Wednesday, January 29, 2014

No-one Asks If You Regret Having Children

I have two girlfriends who decided not to have children, they're late forties now. They're happy with the decision.
The first one wanted to concentrate on her career.  She worked funny hours and loved her work, and knew she'd have to give it up if she had children. Plus she went through several medium-term relationships in her twenties and thirties, and none of the relationships looked likely to last forever.

The second one wanted to concentrate on men, she socialised all hours and loved her fun, and knew she'd have to give it up if she had children. Plus she went through more relationships than you could shake a stick at, and none of them looked like they'd last the year.

I've asked both of them if they regret not having children, and they each pointed to their small dog (one has a Westie, the other a Jack Russel-Poodle cross) and said "George/Benji is quite enough for me thanks!"

I talked to them a bit deeper, and they each opened up about their life with no children; that they wondered about old age and being alone, that they also wondered what sort of mother they'd have been, that it must be great to see someone grow up. But they say they are happy, and they sure seem so. Respect, as they say.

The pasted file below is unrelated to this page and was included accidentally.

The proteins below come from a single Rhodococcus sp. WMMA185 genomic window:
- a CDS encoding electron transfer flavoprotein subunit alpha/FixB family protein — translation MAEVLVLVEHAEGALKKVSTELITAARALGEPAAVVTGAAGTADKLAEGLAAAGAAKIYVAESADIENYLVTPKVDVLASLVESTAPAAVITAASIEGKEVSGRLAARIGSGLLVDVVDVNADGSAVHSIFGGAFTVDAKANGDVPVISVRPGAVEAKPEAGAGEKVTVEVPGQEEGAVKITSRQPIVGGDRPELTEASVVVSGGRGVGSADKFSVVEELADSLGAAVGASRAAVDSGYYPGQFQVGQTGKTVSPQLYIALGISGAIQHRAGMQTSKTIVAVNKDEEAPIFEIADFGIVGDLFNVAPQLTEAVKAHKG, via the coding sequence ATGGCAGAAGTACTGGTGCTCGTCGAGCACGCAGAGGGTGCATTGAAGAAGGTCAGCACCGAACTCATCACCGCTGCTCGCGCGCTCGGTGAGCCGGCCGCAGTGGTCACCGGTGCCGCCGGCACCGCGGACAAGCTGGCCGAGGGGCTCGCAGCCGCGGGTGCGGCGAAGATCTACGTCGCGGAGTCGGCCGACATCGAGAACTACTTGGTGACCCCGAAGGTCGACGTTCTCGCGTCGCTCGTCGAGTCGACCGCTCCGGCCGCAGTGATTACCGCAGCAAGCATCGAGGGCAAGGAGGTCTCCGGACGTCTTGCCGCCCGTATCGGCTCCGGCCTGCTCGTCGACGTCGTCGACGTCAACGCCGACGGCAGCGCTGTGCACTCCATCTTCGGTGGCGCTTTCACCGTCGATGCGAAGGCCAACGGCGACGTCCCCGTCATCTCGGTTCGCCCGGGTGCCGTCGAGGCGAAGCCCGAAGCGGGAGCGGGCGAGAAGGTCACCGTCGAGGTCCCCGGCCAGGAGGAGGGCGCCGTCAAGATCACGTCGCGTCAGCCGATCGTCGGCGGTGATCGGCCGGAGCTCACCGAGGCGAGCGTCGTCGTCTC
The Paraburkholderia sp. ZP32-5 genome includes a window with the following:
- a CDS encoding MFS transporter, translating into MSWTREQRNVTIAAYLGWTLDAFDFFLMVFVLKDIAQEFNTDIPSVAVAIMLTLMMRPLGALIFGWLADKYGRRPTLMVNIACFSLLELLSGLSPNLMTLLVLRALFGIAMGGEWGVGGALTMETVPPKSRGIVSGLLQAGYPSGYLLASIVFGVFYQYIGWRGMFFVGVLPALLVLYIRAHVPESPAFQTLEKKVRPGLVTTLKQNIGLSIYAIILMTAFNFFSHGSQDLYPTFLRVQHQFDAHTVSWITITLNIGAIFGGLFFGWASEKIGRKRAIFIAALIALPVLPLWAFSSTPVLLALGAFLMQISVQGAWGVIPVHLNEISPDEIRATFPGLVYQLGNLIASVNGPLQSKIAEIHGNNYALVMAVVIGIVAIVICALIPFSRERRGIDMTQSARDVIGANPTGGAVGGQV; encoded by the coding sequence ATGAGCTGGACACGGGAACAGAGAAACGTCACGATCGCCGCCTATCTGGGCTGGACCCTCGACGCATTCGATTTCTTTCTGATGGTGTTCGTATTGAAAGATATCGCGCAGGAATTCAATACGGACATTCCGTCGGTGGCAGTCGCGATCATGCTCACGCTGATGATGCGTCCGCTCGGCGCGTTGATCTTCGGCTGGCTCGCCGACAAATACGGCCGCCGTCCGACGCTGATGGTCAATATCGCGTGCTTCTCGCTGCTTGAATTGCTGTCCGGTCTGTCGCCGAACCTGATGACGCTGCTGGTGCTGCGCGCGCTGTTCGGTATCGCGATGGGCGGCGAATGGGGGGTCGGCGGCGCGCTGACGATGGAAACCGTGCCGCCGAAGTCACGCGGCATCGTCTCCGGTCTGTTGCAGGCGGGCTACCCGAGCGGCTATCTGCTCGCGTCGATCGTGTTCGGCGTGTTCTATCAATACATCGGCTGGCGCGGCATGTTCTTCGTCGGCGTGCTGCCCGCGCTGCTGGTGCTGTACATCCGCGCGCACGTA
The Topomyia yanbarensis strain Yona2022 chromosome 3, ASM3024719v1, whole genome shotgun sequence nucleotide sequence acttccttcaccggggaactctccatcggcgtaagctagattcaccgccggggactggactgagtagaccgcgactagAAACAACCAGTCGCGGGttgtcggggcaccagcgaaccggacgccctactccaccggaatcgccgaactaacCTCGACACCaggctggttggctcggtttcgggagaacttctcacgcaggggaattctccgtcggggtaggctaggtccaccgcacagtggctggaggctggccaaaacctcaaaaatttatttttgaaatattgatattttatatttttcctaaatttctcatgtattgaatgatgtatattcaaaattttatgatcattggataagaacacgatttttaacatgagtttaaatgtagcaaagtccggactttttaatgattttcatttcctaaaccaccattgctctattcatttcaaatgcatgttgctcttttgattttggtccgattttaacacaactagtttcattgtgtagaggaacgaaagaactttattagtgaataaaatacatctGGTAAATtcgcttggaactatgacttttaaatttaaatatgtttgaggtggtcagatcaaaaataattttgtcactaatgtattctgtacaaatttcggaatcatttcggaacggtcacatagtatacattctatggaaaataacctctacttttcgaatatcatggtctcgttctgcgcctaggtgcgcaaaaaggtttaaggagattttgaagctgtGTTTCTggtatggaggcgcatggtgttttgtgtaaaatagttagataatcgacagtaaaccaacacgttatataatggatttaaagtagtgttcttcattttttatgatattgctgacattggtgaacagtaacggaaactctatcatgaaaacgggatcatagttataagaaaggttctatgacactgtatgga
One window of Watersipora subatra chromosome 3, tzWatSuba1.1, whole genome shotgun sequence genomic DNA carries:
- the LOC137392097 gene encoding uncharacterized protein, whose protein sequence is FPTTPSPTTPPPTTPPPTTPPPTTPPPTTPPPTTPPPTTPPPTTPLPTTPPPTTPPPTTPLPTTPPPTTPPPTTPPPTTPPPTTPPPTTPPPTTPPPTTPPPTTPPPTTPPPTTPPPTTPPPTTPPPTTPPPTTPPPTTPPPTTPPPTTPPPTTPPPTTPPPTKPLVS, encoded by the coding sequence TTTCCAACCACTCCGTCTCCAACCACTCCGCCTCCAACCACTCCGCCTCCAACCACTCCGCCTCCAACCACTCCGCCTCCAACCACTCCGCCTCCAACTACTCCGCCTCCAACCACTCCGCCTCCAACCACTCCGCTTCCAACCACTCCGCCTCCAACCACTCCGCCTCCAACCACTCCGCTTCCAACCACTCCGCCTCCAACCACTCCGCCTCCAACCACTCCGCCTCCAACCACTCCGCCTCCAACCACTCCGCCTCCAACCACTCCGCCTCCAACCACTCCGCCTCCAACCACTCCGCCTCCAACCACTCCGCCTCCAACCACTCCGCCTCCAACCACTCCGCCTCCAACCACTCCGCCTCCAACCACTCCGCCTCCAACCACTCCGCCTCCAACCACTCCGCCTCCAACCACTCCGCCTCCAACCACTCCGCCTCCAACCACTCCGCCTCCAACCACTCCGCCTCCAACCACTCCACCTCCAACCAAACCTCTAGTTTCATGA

Neither of them asked me if I regret having children.

I'm glad they didn't. Because I can't, in all honesty, say it's been without any (selfish) regret. There have been countless, literally innumerable moments, no not moments; hours, weeks, months when I've been knackered, terrified, and generally felt worthless despite my best efforts.

I'm not talking about those moments on a Sunday morning when you wanted to go back to sleep until the afternoon. I'm talking about things like when your children are frightened for their future, let down by love and friends and employers, and you wonder if it was right of you to decide they should come into the world.

Being a parent isn't a ticket to happiness, any more than not being a parent is. But now I'm getting on top of the constant struggle of parenting, I feel ready to recommend the third way. Fostering.

If you decide not to have children, that's final. If you decide to have children that's final too. If you foster, it's as final as you wish. If things crowd you down to the point where you have to throw in the towel, you can. Everyone understands it can be hard, some children can be really challenging. If it's getting too much, your social workers will work hard to get a good outcome, and if that outcome is that you step back for a while, or even for good, no problem, and everyone will respect the good that you did while you were there.